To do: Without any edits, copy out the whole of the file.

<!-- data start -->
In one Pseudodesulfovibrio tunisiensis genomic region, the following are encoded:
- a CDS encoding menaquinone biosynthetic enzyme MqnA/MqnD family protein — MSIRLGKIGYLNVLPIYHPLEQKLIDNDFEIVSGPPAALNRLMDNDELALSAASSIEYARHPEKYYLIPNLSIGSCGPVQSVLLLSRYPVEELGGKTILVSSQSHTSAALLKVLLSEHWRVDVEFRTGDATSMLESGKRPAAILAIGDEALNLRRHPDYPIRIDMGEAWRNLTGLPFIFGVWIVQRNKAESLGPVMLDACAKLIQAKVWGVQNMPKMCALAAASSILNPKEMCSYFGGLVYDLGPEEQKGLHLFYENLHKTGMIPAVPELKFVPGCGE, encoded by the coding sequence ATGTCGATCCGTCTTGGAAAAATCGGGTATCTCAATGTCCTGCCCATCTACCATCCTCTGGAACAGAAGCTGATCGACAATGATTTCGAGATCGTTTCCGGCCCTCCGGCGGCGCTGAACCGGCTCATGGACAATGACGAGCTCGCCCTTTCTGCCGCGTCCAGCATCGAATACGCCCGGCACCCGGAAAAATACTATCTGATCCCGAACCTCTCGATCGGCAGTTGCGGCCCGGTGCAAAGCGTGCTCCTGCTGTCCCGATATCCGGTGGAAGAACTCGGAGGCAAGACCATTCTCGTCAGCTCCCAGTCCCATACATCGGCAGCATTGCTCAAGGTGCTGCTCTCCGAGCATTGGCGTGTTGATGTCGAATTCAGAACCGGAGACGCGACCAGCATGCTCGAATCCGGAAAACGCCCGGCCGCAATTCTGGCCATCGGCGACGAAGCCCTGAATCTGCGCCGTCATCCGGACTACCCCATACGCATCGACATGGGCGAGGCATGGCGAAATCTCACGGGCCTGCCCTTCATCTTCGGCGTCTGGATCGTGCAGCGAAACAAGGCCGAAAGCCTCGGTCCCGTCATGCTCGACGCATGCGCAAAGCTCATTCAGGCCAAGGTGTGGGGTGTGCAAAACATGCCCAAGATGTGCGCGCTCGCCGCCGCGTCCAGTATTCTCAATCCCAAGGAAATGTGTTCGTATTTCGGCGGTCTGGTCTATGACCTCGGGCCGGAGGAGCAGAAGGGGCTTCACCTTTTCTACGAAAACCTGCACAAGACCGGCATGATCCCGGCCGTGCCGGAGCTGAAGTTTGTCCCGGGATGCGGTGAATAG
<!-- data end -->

In one Pseudodesulfovibrio tunisiensis genomic region, the following are encoded:
- a CDS encoding menaquinone biosynthetic enzyme MqnA/MqnD family protein — MSIRLGKIGYLNVLPIYHPLEQKLIDNDFEIVSGPPAALNRLMDNDELALSAASSIEYARHPEKYYLIPNLSIGSCGPVQSVLLLSRYPVEELGGKTILVSSQSHTSAALLKVLLSEHWRVDVEFRTGDATSMLESGKRPAAILAIGDEALNLRRHPDYPIRIDMGEAWRNLTGLPFIFGVWIVQRNKAESLGPVMLDACAKLIQAKVWGVQNMPKMCALAAASSILNPKEMCSYFGGLVYDLGPEEQKGLHLFYENLHKTGMIPAVPELKFVPGCGE, encoded by the coding sequence ATGTCGATCCGTCTTGGAAAAATCGGGTATCTCAATGTCCTGCCCATCTACCATCCTCTGGAACAGAAGCTGATCGACAATGATTTCGAGATCGTTTCCGGCCCTCCGGCGGCGCTGAACCGGCTCATGGACAATGACGAGCTCGCCCTTTCTGCCGCGTCCAGCATCGAATACGCCCGGCACCCGGAAAAATACTATCTGATCCCGAACCTCTCGATCGGCAGTTGCGGCCCGGTGCAAAGCGTGCTCCTGCTGTCCCGATATCCGGTGGAAGAACTCGGAGGCAAGACCATTCTCGTCAGCTCCCAGTCCCATACATCGGCAGCATTGCTCAAGGTGCTGCTCTCCGAGCATTGGCGTGTTGATGTCGAATTCAGAACCGGAGACGCGACCAGCATGCTCGAATCCGGAAAACGCCCGGCCGCAATTCTGGCCATCGGCGACGAAGCCCTGAATCTGCGCCGTCATCCGGACTACCCCATACGCATCGACATGGGCGAGGCATGGCGAAATCTCACGGGCCTGCCCTTCATCTTCGGCGTCTGGATCGTGCAGCGAAACAAGGCCGAAAGCCTCGGTCCCGTCATGCTCGACGCATGCGCAAAGCTCATTCAGGCCAAGGTGTGGGGTGTGCAAAACATGCCCAAGATGTGCGCGCTCGCCGCCGCGTCCAGTATTCTCAATCCCAAGGAAATGTGTTCGTATTTCGGCGGTCTGGTCTATGACCTCGGGCCGGAGGAGCAGAAGGGGCTTCACCTTTTCTACGAAAACCTGCACAAGACCGGCATGATCCCGGCCGTGCCGGAGCTGAAGTTTGTCCCGGGATGCGGTGAATAG